CoinFlex launches $47 million token to fix cash crunch

Posted: 28 June 2022 2:55 pm
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The crypto trading company shut down withdrawals last week when a customer couldn’t meet a margin call. The new token asks investors to refinance that debt and offers a 20% reward.

Editor’s note: This story was updated Tuesday afternoon with details on the loan disagreement.

How does a crypto exchange deal with a liquidity crunch? CoinFlex is doing so by issuing $47 million in new tokens.

CoinFlex, a smaller exchange focused on derivative trading, suspended withdrawals last Thursday when an unnamed high-net-worth party couldn’t meet a $47 million margin call.

In a long Twitter thread and an appearance on Bloomberg TV, CEO Mark Lamb outlined the plan to resume trading by June 30. It’s to tokenize that debt with a new coin called Recovery Value USD (rvUSD) and let investors absorb the risk.

A company statement says those tokens will be offered to “only non-US resident sophisticated investors” with substantial income and net worth. So it’s not clear how many everyday investors will be able to buy in — or if other brokers limiting or freezing withdrawals could follow this lead.

The unnamed debtor

The new token promises a 20% return and rides on one unnamed party CoinFlex describes as a “a high=integrity person of significant means, experiencing temporary liquidity issues due to a credit (and price) crunch in crypto markets —and even noncrypto markets — who has significant shareholdings in several unicorn private companies and a large portfolio.”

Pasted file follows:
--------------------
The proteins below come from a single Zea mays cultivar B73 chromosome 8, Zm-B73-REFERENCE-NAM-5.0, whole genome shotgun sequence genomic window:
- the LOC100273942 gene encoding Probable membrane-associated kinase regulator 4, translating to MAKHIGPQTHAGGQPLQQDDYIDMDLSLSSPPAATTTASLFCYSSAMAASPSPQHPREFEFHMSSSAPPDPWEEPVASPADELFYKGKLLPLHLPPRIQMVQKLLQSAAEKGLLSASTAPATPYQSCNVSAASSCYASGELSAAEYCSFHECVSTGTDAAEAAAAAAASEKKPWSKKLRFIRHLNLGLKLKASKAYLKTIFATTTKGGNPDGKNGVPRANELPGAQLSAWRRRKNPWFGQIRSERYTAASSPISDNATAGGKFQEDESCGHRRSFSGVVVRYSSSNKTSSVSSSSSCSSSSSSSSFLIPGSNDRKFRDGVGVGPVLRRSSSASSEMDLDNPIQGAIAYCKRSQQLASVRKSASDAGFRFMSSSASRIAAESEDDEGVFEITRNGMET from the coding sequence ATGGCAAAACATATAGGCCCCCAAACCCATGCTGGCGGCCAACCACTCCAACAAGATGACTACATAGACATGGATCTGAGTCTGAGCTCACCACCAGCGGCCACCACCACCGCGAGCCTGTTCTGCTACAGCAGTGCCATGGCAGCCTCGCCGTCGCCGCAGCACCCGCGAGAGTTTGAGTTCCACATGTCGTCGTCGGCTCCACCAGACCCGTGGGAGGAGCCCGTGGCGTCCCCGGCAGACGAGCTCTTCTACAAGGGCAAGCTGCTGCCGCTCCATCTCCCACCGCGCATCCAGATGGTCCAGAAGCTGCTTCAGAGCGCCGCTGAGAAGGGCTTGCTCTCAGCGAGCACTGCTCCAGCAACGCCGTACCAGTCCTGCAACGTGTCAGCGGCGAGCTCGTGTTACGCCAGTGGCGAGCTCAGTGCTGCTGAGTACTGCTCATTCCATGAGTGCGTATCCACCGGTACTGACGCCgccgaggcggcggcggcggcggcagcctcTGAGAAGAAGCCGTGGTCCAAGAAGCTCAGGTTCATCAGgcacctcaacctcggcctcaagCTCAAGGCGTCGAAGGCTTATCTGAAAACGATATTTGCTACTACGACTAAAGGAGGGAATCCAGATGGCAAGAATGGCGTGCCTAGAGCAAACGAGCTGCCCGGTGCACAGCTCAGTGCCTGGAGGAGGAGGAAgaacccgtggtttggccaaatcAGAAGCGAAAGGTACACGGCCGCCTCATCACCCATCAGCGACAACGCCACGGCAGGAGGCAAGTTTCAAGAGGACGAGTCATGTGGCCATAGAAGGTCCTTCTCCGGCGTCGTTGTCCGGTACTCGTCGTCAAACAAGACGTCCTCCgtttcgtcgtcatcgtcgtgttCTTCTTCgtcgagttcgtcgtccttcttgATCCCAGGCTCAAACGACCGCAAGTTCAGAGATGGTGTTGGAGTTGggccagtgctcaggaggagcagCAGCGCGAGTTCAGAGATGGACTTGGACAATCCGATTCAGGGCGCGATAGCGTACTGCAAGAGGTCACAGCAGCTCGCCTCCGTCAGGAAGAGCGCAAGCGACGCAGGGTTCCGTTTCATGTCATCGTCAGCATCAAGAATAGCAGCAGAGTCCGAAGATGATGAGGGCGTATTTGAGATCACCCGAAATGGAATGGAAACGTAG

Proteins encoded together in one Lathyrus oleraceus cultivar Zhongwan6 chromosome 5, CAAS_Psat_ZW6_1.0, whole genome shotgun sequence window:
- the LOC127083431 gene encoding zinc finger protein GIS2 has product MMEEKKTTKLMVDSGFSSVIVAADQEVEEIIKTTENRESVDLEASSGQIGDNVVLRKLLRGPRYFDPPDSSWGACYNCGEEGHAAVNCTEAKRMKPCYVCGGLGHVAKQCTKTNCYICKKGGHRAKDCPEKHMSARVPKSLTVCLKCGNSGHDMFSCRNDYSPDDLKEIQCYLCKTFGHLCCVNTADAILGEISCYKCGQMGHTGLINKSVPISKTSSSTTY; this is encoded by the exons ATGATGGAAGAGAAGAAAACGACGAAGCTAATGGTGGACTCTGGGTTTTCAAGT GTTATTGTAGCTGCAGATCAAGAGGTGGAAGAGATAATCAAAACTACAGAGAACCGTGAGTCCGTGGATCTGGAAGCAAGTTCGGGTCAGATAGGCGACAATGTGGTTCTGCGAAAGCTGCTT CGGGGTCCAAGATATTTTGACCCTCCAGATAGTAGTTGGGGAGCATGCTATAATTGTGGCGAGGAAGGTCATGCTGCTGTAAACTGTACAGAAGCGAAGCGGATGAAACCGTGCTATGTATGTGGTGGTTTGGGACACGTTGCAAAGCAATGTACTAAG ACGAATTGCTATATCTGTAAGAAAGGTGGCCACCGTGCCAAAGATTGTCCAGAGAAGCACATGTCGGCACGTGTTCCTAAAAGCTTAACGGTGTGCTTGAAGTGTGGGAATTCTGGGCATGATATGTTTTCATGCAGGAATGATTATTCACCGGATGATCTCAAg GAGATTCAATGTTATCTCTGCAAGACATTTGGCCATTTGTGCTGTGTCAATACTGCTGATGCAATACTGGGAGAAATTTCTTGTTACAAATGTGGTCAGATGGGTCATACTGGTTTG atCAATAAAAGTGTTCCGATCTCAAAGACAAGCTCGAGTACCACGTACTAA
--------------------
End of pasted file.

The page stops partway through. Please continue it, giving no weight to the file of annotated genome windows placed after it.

Normally an account would be liquidated for failing to meet the margin call. But the statement says that customer had an agreement blocking that “in exchange for personally guaranteeing their account equity in writing.”

The question of who that high-net worth person is has fueled speculation online. CoinFlex did say it’s not Three Arrows Capital, a crypto hedge fund in default on $670 million in loans, or “another lending firm.”

Buyers of the new token would be repaid over 15 months with interest in the stablecoin USDC, and could be bought out if that deadline isn’t met.

The money raised now would go to restart withdrawals from CoinFlex.

“We’ve spoken to a significant amount of private investors such that we think that at least half of the issuance is going to be subscribed for,” Lamb told Bloomberg News.

However, the story took a twist later Tuesday, after noted crypto investor Roger Ver publicly denied he was the individual involved. “Recently some rumors have been spreading that I have defaulted on a debt to a counter-party. These rumors are false,” he tweeted.

Lamb took to Twitter with a series of posts that said Ver “owes CoinFLEX $47 million USDC.”

Unique situation?

CoinFlex isn’t the only crypto broker to recently freeze or limit withdrawals. Most notably, Celsius’ ongoing freeze reportedly has put a hold on as much as $8 billion in deposits.

With the total crypto market cap down by some two-thirds since the fall and after the collapse of the Luna ecosystem, losses are running deep and liquidity tight in general with crypto brokers and market makers.

So far CoinFlex’s situation is unique in that it’s blamed on one risky loan, which it thinks can be addressed with one token.

Lamb told CNBC he’s not concerned about a wave of withdrawals when CoinFlex opens withdrawals. But that’s another risk.

Some of the responses to the plan on Twitter questioned why CoinFlex wasn’t identifying who the troublesome investor was. Others asked if 20% interest is really doable. But there’s no way to know if they came from people who have money at CoinFlex and might take that cash elsewhere.

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